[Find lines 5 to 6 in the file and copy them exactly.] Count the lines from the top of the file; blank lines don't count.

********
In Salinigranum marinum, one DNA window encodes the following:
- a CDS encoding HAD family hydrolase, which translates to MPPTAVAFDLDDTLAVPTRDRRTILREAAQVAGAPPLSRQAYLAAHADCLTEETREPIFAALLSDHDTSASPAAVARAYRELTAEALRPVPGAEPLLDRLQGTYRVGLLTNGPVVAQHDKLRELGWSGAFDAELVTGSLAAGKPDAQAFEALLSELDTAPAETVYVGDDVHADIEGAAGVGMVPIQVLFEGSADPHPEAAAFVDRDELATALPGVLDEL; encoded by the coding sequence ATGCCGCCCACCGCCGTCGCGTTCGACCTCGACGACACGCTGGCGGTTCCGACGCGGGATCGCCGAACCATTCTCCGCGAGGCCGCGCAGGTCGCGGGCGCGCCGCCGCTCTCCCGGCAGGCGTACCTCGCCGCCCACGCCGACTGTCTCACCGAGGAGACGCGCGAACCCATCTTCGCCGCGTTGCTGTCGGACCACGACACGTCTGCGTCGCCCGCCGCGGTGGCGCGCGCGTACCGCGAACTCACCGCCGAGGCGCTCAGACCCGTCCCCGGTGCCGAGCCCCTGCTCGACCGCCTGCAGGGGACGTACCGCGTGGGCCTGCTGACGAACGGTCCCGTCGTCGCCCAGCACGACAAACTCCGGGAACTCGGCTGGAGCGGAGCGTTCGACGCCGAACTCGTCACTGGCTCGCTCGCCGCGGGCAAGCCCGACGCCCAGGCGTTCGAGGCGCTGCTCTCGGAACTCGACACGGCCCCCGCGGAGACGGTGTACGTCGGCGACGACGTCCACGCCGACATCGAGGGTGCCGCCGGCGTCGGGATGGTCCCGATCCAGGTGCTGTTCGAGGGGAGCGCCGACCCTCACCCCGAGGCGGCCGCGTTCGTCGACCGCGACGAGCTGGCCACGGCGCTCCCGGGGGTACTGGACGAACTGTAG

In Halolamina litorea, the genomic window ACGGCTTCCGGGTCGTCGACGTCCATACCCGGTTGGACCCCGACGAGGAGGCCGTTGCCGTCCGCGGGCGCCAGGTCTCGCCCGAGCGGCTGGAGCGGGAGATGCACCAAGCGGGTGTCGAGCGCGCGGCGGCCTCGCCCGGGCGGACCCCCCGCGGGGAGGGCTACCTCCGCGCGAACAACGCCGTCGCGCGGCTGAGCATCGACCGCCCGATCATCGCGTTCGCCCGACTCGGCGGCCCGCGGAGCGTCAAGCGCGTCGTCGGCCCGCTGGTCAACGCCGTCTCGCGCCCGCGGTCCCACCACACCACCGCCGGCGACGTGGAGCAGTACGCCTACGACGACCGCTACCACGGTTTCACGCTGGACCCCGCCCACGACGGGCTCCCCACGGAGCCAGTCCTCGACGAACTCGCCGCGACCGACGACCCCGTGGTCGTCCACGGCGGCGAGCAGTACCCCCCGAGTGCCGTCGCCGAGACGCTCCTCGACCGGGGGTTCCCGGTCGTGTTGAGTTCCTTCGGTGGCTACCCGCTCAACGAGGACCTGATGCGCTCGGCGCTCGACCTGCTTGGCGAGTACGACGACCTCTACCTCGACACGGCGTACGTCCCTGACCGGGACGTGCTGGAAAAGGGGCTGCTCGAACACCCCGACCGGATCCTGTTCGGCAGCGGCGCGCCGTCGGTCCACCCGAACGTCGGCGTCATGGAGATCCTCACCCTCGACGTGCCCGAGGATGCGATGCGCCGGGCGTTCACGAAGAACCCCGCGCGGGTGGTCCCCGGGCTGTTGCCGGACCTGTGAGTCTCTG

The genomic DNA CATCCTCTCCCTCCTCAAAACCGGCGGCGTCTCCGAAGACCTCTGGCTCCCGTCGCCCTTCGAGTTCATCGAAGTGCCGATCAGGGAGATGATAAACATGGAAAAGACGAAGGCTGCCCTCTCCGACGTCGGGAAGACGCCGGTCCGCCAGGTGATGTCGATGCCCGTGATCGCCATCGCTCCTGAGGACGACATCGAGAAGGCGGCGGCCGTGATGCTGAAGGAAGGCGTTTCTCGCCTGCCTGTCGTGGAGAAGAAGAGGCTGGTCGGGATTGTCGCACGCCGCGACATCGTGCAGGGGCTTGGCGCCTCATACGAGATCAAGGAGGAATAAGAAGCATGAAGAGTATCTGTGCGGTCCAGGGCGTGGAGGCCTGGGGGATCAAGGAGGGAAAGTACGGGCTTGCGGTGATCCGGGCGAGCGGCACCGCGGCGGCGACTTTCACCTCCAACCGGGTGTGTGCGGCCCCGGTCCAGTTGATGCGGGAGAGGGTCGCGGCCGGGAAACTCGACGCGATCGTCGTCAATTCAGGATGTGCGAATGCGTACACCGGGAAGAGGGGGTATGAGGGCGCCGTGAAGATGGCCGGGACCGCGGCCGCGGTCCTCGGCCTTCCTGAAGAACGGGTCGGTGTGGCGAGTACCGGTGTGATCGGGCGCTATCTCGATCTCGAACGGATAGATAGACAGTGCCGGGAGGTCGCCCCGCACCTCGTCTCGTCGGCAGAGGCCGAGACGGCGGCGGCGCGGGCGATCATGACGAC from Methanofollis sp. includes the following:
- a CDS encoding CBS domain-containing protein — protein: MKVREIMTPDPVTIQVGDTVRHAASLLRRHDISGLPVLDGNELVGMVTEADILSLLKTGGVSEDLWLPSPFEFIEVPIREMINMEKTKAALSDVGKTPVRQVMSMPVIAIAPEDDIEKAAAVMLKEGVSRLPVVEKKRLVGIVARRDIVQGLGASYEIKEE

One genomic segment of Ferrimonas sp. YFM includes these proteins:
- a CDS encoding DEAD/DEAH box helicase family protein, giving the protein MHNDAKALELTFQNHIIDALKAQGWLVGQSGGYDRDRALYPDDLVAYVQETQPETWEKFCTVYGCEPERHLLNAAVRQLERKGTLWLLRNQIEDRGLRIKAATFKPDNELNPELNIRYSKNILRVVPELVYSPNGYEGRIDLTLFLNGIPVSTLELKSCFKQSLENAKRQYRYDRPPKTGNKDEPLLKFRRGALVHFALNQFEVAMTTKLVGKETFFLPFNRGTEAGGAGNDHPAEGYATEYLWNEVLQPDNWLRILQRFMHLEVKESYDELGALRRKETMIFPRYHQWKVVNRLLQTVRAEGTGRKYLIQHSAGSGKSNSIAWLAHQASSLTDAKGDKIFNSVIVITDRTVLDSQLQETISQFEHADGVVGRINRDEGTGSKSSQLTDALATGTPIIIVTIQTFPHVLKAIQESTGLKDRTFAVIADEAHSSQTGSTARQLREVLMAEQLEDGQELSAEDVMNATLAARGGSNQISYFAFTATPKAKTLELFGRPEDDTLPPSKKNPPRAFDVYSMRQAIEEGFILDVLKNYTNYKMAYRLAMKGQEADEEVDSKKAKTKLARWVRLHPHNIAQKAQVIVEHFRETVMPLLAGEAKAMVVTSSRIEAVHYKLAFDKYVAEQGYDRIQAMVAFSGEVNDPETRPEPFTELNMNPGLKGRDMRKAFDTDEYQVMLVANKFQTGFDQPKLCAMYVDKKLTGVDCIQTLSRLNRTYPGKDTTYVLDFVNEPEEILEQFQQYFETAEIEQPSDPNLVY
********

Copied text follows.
- a CDS encoding CBS domain-containing protein — protein: MKVREIMTPDPVTIQVGDTVRHAASLLRRHDISGLPVLDGNELVGMVTEADILSLLKTGGVSEDLWLPSPFEFIEVPIREMINMEKTKAALSDVGKTPVRQVMSMPVIAIAPEDDIEKAAAVMLKEGVSRLPVVEKKRLVGIVARRDIVQGLGASYEIKEE

One genomic segment of Ferrimonas sp. YFM includes these proteins: